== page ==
The Folk Implosion iTunes Tracks

The Folk Implosion


Sometime scientists of the shambolic-like, SEBADOH/Sentridoh geezer Lou Barlow’s side-project The FOLK IMPLOSION – featuring former PALACE/OLDHAM agent John Davis – became a main event after hitting a rich, dark seam of form on the soundtrack to Larry Clark’s cult controversial KIDS (1995) {*8} flick. Accompanied by a part-Various Artists album, whose stealth was in shifting between primeval splurge, orchestrated dissonance, and CAN-esque death-march, FI’s position gave lie to its lo-fi clichés.
`Natural One’ was the hit single of course, a half-sung hypno-groove putting a minor chord, LEFT BANKE-sampling spin on BECK’s thrift-store economy. They bettered that with the Satie-sampling `Wet Stuff’ (a track that recalled nothing so much as forgotten blues mystics MASTERS OF REALITY), the coma-inducing mesmerism of `Nothing Gonna Stop’, and the American Werewolf In London-goes-trip-hop creepiness of `Simean Groove’. That they failed to delve deeper into this electro-swamp fever remains one of the more disappointing legacies of an album which the Rough Guide To Rock hailed as “dazzling”. Haunting is maybe a better adjective, but there’s no denying that it was possibly the best original “indie” soundtrack of the 90s, bookended as it was by DANIEL JOHNSTON’s `Caspar’ and the epic SLINT monologue, `Good Morning Captain’.
That aside, The FOLK IMPLOSION were the fifth outfit that Dayton, Ohio-born/Boston-based workaholic Lou Barlow had helped form, the previous four being (not including one-off collaborations):- DEEP WOUND (1982-84), DINOSAUR JR (1984-1989), his solo Sentridoh (1986-2002) and the transitional SEBADOH (1989-1999); the latter a platform for co-writer/drummer Eric Gaffney (until he was superseded by Bob Fay) and Jason Loewenstein. Note too, that he’d re-formed SEBADOH in 2013, and buried the hatchet with the maverick ex-buddy J MASCIS when they and sticksman Murph re-booted the seminal but sprawling DINOSAUR JR.
Taking a cue from his early DIY releases cut by his own Sentridoh at the turn of the 90s, The FOLK IMPLOSION kicked into reverse gear – so to speak – with a c-30 cassette, `Walk Through This World With…’ (1994); diluted to an official 7”EP release soon afterwards. Basically short-sharp-shocks of tuneless, two-chord sketches of anything goes, songs one might recognise over the crashing cymbals and squealing, were re-treads of TOM PETTY’s `I Won’t Back Down’ and NIRVANA’s `School’.
Hardly conventional yet again, but at least delivered officially for the Communion Label, 1994’s mini-set TAKE A LOOK AROUND….. {*6}, was more of the same – a dozen or so dirges jam-packed into just over 22 minutes. If the MINUTEMEN could make it work, why not FOLK IMPLOSION? Showcasing the minute-to-two-minute long `Sputnik’s Down’ (think The RESIDENTS on punk pills), `Slap Me’ (straight outta CBGBs), `Had To Find Out’ (very SEBADOH!), the VU-esque `Boyfriend, Girlfriend’, the RICHARD HELL-ish `Better Than Allrite’ and the almost wished-for `Start Again’, it was all over much too soon. Could’ve been a genuinely classic album had it been longer. But that was just Barlow.
Back on independent terracotta after “Kids” turned FOLK IMPLOSION into brief overnight sensations among the collegiate at least, `Palm Of My Hand’, was a clever enough slice of indie-pop, but it would take something eclectic to compete with his own SEBADOH; note too, that the FI were mixing up the medicine with Deluxx (messrs Bob Fay and Mark Perreta) as Deluxx Folk Implosion; one-off, `Daddy Never Understood’, was even more confusing and indeed refreshingly anti-commercial.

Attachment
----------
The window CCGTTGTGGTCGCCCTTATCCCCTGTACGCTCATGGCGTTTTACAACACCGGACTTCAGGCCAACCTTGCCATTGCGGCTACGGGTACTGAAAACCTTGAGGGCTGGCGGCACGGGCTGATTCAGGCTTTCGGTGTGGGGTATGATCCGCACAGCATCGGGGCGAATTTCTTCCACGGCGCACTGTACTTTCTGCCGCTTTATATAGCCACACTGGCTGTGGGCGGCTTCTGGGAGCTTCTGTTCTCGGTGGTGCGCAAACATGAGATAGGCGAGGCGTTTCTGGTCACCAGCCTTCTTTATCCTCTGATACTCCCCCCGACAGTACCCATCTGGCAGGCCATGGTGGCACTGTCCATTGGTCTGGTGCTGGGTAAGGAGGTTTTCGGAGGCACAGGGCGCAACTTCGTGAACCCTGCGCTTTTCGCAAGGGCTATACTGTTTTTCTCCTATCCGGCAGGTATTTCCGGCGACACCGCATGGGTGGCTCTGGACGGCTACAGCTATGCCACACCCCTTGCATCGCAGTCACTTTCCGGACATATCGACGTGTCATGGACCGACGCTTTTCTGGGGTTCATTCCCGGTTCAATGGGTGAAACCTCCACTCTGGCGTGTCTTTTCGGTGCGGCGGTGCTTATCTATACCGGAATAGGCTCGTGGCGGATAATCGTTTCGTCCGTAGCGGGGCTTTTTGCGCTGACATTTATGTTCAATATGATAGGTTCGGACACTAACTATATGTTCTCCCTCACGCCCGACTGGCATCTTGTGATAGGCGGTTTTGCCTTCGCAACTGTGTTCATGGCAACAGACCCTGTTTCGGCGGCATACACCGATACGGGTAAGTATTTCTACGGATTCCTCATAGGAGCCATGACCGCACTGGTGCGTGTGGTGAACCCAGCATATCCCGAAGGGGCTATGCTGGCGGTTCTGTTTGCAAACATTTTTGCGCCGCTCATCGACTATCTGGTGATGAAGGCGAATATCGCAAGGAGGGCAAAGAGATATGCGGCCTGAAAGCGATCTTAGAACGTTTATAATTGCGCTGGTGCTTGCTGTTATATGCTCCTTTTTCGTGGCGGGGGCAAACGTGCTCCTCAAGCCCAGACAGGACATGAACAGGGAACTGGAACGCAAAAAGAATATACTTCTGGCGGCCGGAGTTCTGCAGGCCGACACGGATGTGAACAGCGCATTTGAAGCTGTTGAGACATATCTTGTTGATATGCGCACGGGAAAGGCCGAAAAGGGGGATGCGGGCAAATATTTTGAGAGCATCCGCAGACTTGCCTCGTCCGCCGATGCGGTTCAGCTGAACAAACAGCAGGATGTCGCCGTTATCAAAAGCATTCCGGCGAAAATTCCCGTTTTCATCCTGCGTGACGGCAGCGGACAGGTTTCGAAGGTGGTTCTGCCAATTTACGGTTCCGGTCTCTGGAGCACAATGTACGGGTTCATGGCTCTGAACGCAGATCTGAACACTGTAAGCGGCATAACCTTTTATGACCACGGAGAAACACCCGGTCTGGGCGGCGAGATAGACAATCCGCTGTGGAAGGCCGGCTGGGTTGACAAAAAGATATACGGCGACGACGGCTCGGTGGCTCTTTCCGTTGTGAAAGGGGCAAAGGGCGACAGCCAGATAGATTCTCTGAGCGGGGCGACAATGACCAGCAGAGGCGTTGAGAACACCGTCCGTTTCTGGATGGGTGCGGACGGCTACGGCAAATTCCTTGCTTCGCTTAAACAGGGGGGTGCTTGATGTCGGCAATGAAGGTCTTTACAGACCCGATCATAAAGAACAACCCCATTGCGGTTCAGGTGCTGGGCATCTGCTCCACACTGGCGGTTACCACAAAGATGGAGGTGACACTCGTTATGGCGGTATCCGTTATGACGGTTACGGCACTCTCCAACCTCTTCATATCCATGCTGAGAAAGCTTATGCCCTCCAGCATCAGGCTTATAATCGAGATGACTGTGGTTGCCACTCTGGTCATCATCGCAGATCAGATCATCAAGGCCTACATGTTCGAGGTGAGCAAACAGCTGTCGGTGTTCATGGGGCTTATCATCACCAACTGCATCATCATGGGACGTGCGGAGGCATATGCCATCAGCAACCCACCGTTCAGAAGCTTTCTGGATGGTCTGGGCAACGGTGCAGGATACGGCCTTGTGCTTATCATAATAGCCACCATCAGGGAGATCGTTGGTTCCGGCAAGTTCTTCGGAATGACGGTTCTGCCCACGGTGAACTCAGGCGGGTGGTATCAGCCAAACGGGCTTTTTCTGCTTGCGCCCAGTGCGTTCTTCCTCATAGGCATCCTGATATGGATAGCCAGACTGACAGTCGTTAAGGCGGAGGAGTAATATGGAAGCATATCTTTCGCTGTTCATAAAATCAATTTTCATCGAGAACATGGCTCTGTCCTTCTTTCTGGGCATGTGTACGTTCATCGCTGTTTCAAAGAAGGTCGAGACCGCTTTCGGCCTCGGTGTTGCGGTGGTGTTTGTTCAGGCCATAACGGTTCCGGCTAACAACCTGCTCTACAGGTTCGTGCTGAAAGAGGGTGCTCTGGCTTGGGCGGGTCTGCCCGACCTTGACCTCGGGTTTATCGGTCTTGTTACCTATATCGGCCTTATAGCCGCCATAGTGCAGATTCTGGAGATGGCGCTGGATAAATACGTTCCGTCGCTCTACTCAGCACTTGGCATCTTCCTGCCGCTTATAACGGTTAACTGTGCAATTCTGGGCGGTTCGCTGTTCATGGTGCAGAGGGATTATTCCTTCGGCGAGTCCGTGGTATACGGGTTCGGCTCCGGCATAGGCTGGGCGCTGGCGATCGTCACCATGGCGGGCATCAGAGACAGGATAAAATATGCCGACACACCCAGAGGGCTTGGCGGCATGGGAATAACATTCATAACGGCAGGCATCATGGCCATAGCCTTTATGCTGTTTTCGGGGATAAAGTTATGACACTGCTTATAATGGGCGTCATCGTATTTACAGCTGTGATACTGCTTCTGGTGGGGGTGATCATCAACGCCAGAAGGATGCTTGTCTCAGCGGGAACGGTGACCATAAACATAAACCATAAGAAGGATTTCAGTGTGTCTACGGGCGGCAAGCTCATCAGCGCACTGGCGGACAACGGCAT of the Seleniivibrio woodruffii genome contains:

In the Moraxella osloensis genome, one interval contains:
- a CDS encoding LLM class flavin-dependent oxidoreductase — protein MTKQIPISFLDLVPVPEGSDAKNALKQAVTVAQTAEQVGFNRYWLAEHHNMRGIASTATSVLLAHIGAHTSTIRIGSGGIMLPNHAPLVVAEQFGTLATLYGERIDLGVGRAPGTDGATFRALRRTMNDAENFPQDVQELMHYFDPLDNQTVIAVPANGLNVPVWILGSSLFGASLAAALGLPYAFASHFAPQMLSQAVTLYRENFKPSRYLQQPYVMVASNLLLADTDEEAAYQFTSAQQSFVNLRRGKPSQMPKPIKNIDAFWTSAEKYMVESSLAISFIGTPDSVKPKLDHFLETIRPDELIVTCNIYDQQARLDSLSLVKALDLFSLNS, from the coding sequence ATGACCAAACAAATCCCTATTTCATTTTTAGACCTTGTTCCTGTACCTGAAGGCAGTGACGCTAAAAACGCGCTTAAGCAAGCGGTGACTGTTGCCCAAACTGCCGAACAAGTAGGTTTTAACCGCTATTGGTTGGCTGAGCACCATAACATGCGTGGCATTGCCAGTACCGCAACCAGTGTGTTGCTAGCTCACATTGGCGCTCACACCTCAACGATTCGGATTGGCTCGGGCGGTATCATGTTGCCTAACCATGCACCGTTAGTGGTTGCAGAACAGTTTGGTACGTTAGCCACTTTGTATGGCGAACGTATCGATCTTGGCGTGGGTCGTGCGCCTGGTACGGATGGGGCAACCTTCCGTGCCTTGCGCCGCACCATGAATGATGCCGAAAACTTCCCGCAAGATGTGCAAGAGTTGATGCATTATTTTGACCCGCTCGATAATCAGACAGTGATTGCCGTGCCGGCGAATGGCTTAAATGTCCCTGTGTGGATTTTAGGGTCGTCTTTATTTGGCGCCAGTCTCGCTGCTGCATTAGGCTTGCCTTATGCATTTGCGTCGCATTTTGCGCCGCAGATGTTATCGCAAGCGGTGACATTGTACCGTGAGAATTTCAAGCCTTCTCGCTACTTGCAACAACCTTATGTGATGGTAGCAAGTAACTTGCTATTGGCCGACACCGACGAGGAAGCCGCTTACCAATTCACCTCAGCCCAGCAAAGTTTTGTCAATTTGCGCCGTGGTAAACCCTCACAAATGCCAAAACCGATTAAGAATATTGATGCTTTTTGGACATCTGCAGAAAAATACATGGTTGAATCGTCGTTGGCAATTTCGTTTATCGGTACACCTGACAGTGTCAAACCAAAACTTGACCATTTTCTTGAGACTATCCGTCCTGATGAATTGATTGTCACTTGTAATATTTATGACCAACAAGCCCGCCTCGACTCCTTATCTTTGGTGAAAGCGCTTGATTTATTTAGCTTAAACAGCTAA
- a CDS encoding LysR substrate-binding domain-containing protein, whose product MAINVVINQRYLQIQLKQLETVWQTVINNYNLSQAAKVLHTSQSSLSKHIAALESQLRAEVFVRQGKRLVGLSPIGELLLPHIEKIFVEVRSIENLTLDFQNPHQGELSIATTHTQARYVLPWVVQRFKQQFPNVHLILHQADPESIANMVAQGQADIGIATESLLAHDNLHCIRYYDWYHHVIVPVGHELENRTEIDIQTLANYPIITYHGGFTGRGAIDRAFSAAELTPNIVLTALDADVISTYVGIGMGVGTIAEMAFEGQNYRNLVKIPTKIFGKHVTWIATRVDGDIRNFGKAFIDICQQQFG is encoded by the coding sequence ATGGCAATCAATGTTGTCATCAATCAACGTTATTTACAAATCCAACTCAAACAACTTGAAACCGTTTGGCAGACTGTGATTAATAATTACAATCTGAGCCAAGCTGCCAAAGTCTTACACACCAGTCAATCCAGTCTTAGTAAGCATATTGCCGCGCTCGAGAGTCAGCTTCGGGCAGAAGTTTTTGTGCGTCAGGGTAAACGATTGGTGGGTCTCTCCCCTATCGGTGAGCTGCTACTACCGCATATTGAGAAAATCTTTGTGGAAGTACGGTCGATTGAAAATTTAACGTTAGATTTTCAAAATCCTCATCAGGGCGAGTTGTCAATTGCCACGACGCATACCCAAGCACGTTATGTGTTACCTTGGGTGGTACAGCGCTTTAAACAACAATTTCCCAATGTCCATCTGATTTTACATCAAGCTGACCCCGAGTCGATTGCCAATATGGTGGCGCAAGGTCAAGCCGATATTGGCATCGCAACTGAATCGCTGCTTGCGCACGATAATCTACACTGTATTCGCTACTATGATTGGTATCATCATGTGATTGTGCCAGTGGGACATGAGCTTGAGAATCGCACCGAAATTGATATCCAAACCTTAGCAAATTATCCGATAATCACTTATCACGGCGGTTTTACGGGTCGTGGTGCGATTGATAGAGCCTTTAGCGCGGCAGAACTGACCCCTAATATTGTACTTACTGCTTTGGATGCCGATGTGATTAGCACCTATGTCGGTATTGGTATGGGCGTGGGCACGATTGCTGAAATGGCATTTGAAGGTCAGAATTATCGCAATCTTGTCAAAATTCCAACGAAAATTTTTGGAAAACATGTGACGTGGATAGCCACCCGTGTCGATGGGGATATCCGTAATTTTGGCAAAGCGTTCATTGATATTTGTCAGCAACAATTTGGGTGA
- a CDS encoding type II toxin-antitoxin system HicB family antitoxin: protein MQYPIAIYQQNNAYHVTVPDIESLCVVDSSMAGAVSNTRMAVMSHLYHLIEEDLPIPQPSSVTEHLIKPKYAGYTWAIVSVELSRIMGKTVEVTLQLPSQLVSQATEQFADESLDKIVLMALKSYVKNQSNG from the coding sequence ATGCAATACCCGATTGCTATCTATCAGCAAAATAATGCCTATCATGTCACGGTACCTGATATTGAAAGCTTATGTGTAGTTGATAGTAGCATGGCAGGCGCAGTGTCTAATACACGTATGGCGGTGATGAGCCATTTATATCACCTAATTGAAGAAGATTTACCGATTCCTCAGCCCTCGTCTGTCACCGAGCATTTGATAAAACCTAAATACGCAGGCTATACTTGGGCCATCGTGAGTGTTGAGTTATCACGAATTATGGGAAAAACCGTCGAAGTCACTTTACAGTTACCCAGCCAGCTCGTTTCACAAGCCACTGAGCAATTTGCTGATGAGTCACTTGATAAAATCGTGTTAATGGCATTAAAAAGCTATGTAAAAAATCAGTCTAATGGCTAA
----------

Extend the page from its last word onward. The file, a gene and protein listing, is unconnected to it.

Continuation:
Now ripe and ready to deliver their first full-length set, Barlow and Davis released DARE TO BE SURPRISED (1997) {*7}. Embracing brittle CAN-like rhythms and hypnotic hooks, tracks such as `Wide Web’, `Pole Position’ and `Insinuation’ (the latter two also 7” singles), had all the makings of classic records, just that, under all Barlow’s faceless aliases and musical masks, it was hard to immediately define what constituted a fresh release from the prince of lo-fi – too many fingers in the pie, so to speak.
A first for Interscope Records (Domino in the UK), ONE PART LULLABY (1999) {*7}, saw accusations that The FOLK IMPLOSION – much like un-subconsciously autocratic J MASCIS was with his now ruptured DINOSAUR JR – was Barlow’s baby. Of course, none of the above was necessarily true, especially as the latter genius allowed stalwart sidekick Davis to, get on occasion, his two-penn’orth in – `Kingdom Of Lies’ a perfect example. Normally brooding and brittle in his neurotic SEBADOH persona, Barlow was free to brighten up the corners of his musical being with the shiny spirit of The FOLK IMPLOSION; `Free To Go’, `Back To The Sunrise’ and the title track, almost optimistic and hopeful.
As Lou was gearing up to find a fresh direction and impetus from somewhere else, up popped THE NEW FOLK IMPLOSION (2003) {*6}, a record that was to ultimately separate his musings with the now rested SEBADOH; and indeed, The F.I. (with solo artist in his own right, JOHN DAVIS). Officially a trio with seasoned indie campaigners Russ Pollard (drums) and guitarist Imaad Wasif (both ex-Alaska) on board, Barlow could express any emotion he wished. Reaching out to lovers of the folk implosion himself, NICK DRAKE, and his devotee disciple, ERIC MATTHEWS, Barlow and Co signed off in graceful aplomb on the foreboding `Pearl’, plus `Coral’ and `Brand Of Skin’.
LOU BARLOW’s hectic schedule never let up after FOLK IMPLOSION, releasing solo sets (“Emoh” in 2005 and “Goodnight Unknown” in 2009), although the real McCoy was when the lo-fi rock icon re-established himself in DINOSAUR JR. (three sets: “Beyond” 2007, “Farm” 2009 and “I Bet On Sky” 2012) and SEBADOH (“Defend Yourself” 2013). When does this man sleep?
© MC Strong 2008/BG-LCS // rev-up MCS Sep2013

Share this Project

Leave a Comment